“Oftentimes, fatal boating incidents occur when individuals are not wearing a flotation device, or enter the water not being strong swimmers or under the influence of intoxicants,” Covelli said.
Alcohol and drug use is found to be the primary cause of a larger share of the fatal boating accidents than nonfatal incidents that cause an injury, state data shows.
More than 26% of boating fatalities between 2000 and 2020 involved drug or alcohol use as the primary cause, state data shows, while just 9% of injury accidents over the same period were caused primarily by intoxication.
In McHenry County since 2016, 20 boating accidents have occurred, with 11 involving an injury and one death on the Fox River in 2016, state records show. The person who died was 67.
But nine of those 20 accidents in McHenry County were in 2016, and there were four or fewer each year since, state records show.
“To help reduce boating accidents, the McHenry County sheriff’s office has increased marine patrol in problematic areas of the Chain and during key times of the day. The sheriff’s office is also proactive in reducing accidents by completing hundreds of free boat safety inspections each year and assisting the Illinois Department of Natural Resources with several safety details,” McHenry County sheriff’s office spokeswoman Emily Matusek said.
A new law took effect in 2016 mandating boat operators to attend a certified boater education course if they were born in 1998 or later in order to operate any powered vessel with 10 horsepower or more, which Covelli expects to boost boating safety over time as more boaters are impacted by the policy.
“This certainly helps with the educational piece of operating a boat. Boats operate significantly differently than vehicles, and it takes experience to learn those differences and operate safely on the waters,” he said.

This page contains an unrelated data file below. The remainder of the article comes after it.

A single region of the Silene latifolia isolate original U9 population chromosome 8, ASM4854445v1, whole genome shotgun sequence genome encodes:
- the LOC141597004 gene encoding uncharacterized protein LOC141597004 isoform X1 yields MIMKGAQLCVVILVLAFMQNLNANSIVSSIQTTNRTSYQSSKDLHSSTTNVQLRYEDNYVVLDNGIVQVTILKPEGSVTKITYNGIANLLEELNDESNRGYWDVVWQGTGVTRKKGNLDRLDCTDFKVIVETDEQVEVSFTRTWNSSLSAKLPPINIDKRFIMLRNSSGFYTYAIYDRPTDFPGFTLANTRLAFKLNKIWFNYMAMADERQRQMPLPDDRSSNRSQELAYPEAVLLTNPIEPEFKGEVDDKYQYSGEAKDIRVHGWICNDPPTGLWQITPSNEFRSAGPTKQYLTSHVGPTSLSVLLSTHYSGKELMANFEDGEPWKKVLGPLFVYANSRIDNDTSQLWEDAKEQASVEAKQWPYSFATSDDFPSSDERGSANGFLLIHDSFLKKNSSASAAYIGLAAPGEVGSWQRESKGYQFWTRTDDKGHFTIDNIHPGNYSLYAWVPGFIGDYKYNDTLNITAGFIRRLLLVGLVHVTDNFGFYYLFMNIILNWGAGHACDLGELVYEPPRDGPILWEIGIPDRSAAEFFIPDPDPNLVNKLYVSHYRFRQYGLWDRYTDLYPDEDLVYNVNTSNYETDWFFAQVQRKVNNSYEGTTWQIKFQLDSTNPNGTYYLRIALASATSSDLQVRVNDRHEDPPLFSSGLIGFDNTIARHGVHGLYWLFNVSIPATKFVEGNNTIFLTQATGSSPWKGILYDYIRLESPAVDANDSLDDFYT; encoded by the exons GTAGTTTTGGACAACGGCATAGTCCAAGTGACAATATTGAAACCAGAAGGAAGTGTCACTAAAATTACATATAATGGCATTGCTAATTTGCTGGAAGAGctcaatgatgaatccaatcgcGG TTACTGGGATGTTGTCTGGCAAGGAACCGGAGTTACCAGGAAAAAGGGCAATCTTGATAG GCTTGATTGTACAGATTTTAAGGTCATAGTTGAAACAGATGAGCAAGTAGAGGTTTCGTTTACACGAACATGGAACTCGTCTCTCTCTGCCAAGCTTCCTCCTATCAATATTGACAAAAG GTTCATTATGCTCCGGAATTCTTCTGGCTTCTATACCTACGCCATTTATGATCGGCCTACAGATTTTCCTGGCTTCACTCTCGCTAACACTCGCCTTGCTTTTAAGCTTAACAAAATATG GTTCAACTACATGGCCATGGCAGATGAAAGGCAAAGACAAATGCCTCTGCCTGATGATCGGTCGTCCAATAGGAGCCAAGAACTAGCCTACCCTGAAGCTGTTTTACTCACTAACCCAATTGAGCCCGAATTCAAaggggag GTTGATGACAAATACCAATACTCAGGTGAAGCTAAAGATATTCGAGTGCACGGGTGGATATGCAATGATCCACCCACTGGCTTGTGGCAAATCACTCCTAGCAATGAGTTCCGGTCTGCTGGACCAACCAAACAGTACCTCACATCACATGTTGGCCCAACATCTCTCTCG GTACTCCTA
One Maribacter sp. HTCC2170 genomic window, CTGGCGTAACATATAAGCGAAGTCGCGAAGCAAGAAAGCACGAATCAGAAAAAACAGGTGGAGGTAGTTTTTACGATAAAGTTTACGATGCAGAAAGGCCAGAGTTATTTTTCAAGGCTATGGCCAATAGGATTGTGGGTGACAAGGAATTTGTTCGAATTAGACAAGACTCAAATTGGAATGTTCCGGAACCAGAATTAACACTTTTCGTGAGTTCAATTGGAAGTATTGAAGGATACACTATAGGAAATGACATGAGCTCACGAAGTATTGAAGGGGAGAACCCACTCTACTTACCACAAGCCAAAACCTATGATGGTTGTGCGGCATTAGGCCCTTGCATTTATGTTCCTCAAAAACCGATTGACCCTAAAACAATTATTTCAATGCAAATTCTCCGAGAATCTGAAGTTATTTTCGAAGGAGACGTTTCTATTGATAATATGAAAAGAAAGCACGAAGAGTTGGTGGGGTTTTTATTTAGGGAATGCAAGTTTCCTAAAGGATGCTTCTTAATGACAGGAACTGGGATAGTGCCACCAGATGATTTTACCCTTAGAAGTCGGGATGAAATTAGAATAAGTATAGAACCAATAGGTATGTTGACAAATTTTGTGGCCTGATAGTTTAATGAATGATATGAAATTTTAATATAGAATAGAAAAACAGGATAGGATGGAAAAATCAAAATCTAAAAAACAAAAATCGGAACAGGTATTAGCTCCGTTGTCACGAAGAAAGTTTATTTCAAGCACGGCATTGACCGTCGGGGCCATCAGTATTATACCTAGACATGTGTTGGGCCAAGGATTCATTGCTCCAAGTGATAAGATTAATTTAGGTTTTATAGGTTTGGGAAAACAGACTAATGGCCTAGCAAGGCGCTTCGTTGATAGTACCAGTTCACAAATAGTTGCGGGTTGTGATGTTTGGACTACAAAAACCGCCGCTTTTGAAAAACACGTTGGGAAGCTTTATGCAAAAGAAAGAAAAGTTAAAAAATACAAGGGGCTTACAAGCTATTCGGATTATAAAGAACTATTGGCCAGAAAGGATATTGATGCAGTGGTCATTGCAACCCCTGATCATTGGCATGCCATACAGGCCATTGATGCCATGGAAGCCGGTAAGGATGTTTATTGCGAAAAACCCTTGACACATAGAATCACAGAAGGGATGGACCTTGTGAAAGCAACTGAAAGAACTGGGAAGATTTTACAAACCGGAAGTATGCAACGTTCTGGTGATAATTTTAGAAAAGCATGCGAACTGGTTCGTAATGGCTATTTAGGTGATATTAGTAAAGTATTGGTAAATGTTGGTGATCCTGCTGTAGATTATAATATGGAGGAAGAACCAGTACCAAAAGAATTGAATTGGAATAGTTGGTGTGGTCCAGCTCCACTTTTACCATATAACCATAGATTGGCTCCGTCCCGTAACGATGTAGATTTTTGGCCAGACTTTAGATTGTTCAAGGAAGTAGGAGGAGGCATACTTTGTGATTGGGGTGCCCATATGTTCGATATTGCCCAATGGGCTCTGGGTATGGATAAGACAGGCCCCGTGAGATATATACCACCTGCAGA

Lake County’s portion of the Chain, which includes most of the waterway, had seen nine watercraft crashes so far this year as of last week, with between and 15 crashes total each year since 2013. Eight drowning deaths occurred on the Lake County portion of the Chain during that time, Covelli said, with one last year and none so far this year, and no more than two a year since 2013.
Fireworks were displayed again on the Chain on Saturday, but less boat traffic was on the water with rainy and cool weather over the weekend, Covelli said.
“During holiday weekends or times where we anticipate large numbers taking to the waterways, we increase the number of marine unit deputies working and the number of sheriff’s patrol boats we have in the water,” he said. “Our marine unit will be out to ensure everyone can enjoy the waters and do so safely. They will work to ensure boaters are not operating carelessly or recklessly, not operating under the influence of intoxicating substances, being mindful of the no-wake areas, speed limits at night and ensuring they have proper lighting when operating during the evening.”